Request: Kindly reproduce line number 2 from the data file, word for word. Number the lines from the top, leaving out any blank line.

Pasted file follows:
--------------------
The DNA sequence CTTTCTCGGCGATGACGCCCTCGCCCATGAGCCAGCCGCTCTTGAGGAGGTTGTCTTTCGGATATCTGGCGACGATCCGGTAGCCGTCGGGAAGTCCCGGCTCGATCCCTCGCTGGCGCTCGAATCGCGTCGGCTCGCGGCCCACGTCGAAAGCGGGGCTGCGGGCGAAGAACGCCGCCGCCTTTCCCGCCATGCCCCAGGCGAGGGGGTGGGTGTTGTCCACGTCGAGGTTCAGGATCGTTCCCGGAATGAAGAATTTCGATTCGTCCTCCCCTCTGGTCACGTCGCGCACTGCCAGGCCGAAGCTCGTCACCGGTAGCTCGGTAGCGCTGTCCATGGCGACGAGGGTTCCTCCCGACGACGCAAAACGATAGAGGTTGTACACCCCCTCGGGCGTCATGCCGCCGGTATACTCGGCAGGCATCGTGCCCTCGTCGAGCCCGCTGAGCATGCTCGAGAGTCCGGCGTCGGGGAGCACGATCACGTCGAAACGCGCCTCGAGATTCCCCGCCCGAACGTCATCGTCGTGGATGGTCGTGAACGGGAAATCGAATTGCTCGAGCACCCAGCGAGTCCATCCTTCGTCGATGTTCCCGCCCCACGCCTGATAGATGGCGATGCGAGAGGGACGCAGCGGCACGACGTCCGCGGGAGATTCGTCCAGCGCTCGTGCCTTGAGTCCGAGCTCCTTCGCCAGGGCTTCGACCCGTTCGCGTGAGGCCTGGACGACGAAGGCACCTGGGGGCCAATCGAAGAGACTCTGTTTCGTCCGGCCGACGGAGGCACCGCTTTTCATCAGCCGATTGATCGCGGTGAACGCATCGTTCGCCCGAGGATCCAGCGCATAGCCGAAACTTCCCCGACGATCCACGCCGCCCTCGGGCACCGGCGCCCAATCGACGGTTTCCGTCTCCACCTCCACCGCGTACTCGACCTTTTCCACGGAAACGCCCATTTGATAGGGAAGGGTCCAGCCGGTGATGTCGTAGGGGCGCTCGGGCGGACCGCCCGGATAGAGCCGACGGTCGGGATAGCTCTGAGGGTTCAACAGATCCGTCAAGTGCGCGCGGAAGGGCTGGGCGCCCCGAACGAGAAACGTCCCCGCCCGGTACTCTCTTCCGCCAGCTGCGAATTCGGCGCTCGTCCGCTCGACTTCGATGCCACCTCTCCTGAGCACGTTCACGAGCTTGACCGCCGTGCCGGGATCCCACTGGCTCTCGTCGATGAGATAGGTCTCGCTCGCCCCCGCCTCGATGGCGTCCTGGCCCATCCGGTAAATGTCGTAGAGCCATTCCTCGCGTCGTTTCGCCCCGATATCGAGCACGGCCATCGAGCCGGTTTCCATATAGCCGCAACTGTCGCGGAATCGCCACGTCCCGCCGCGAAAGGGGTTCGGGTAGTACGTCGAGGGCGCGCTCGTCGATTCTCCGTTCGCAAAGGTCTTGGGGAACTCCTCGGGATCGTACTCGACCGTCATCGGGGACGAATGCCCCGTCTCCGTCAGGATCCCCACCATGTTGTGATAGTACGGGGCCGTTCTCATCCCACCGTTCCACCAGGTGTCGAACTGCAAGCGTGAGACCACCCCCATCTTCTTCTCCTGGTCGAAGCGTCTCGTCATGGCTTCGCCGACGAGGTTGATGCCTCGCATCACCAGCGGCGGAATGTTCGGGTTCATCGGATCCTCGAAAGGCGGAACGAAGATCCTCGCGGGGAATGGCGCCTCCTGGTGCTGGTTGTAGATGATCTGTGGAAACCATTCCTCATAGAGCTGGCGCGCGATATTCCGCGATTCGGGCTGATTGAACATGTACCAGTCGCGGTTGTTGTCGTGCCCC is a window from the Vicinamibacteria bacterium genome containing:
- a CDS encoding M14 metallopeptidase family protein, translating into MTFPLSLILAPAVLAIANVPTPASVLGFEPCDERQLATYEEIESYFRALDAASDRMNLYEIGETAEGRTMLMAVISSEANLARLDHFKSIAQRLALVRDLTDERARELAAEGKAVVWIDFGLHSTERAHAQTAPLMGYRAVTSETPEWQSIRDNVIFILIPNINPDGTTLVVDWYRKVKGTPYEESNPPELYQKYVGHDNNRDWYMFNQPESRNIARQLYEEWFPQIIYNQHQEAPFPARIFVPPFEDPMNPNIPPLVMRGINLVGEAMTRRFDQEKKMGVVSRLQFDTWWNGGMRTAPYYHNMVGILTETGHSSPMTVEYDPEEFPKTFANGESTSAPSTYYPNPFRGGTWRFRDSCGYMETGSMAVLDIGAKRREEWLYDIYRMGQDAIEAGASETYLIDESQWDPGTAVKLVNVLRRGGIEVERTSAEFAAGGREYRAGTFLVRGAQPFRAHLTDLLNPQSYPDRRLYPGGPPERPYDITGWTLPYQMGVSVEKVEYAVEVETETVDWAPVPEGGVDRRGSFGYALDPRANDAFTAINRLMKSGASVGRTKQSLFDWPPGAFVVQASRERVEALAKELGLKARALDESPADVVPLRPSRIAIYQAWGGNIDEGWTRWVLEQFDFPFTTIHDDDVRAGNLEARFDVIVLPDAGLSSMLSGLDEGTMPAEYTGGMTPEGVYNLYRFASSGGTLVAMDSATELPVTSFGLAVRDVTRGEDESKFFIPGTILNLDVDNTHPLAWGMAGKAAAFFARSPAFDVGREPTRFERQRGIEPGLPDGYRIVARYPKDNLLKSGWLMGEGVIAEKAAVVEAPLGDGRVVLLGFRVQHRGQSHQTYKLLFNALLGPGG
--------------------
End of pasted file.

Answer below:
- a CDS encoding M14 metallopeptidase family protein, translating into MTFPLSLILAPAVLAIANVPTPASVLGFEPCDERQLATYEEIESYFRALDAASDRMNLYEIGETAEGRTMLMAVISSEANLARLDHFKSIAQRLALVRDLTDERARELAAEGKAVVWIDFGLHSTERAHAQTAPLMGYRAVTSETPEWQSIRDNVIFILIPNINPDGTTLVVDWYRKVKGTPYEESNPPELYQKYVGHDNNRDWYMFNQPESRNIARQLYEEWFPQIIYNQHQEAPFPARIFVPPFEDPMNPNIPPLVMRGINLVGEAMTRRFDQEKKMGVVSRLQFDTWWNGGMRTAPYYHNMVGILTETGHSSPMTVEYDPEEFPKTFANGESTSAPSTYYPNPFRGGTWRFRDSCGYMETGSMAVLDIGAKRREEWLYDIYRMGQDAIEAGASETYLIDESQWDPGTAVKLVNVLRRGGIEVERTSAEFAAGGREYRAGTFLVRGAQPFRAHLTDLLNPQSYPDRRLYPGGPPERPYDITGWTLPYQMGVSVEKVEYAVEVETETVDWAPVPEGGVDRRGSFGYALDPRANDAFTAINRLMKSGASVGRTKQSLFDWPPGAFVVQASRERVEALAKELGLKARALDESPADVVPLRPSRIAIYQAWGGNIDEGWTRWVLEQFDFPFTTIHDDDVRAGNLEARFDVIVLPDAGLSSMLSGLDEGTMPAEYTGGMTPEGVYNLYRFASSGGTLVAMDSATELPVTSFGLAVRDVTRGEDESKFFIPGTILNLDVDNTHPLAWGMAGKAAAFFARSPAFDVGREPTRFERQRGIEPGLPDGYRIVARYPKDNLLKSGWLMGEGVIAEKAAVVEAPLGDGRVVLLGFRVQHRGQSHQTYKLLFNALLGPGG